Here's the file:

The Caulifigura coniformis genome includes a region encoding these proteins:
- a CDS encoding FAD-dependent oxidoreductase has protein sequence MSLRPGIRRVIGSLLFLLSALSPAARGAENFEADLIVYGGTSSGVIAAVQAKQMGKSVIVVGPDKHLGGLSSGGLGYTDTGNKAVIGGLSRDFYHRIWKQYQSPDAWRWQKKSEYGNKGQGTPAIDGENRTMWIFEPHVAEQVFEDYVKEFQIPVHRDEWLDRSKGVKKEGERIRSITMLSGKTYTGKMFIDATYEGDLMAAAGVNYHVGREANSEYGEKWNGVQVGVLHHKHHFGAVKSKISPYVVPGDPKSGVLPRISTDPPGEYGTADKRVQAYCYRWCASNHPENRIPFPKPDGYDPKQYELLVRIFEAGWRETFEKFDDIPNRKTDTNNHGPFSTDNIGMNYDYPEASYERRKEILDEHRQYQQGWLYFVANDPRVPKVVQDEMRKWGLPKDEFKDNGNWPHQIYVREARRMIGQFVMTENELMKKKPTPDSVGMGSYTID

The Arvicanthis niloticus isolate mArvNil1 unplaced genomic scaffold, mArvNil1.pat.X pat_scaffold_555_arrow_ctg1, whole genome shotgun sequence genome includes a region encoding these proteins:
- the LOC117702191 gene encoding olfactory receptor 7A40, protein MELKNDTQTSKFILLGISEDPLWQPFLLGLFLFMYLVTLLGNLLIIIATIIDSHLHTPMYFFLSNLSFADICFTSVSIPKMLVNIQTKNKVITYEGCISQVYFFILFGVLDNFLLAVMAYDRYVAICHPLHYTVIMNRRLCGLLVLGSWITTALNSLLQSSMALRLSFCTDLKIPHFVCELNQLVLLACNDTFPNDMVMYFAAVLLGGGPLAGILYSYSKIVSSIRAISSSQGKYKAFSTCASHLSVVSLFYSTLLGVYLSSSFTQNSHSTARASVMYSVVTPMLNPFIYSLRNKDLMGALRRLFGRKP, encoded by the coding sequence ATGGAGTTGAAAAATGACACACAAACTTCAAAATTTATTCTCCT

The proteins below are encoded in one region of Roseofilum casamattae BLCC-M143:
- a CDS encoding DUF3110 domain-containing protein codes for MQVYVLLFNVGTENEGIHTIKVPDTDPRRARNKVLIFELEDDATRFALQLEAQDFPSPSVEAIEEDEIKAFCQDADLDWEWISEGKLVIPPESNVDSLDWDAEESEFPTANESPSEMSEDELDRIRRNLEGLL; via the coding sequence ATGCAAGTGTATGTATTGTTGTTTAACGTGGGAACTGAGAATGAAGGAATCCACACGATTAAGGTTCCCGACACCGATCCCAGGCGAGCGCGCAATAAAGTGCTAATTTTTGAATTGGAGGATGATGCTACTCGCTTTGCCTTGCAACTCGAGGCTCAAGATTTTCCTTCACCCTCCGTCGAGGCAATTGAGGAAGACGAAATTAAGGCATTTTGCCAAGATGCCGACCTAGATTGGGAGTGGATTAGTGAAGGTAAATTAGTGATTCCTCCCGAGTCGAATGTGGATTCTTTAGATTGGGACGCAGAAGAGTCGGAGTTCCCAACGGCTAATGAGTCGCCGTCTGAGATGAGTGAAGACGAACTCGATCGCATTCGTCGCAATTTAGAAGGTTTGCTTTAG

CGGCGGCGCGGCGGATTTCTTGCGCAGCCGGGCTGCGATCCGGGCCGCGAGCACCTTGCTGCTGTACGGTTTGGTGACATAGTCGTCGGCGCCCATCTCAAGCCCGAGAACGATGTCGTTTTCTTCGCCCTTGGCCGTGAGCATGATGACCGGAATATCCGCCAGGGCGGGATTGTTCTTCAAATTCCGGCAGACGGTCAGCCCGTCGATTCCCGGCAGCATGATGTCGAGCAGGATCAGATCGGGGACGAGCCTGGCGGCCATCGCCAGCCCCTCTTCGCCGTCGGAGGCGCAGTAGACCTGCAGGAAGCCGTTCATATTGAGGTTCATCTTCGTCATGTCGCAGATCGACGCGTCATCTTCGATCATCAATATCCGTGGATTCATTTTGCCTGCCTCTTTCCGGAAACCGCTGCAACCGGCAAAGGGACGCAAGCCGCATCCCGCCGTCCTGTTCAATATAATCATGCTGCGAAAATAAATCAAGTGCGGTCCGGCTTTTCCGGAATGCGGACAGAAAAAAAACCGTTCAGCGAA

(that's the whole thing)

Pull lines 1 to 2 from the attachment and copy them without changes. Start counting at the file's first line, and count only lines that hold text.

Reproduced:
The Caulifigura coniformis genome includes a region encoding these proteins:
- a CDS encoding FAD-dependent oxidoreductase has protein sequence MSLRPGIRRVIGSLLFLLSALSPAARGAENFEADLIVYGGTSSGVIAAVQAKQMGKSVIVVGPDKHLGGLSSGGLGYTDTGNKAVIGGLSRDFYHRIWKQYQSPDAWRWQKKSEYGNKGQGTPAIDGENRTMWIFEPHVAEQVFEDYVKEFQIPVHRDEWLDRSKGVKKEGERIRSITMLSGKTYTGKMFIDATYEGDLMAAAGVNYHVGREANSEYGEKWNGVQVGVLHHKHHFGAVKSKISPYVVPGDPKSGVLPRISTDPPGEYGTADKRVQAYCYRWCASNHPENRIPFPKPDGYDPKQYELLVRIFEAGWRETFEKFDDIPNRKTDTNNHGPFSTDNIGMNYDYPEASYERRKEILDEHRQYQQGWLYFVANDPRVPKVVQDEMRKWGLPKDEFKDNGNWPHQIYVREARRMIGQFVMTENELMKKKPTPDSVGMGSYTID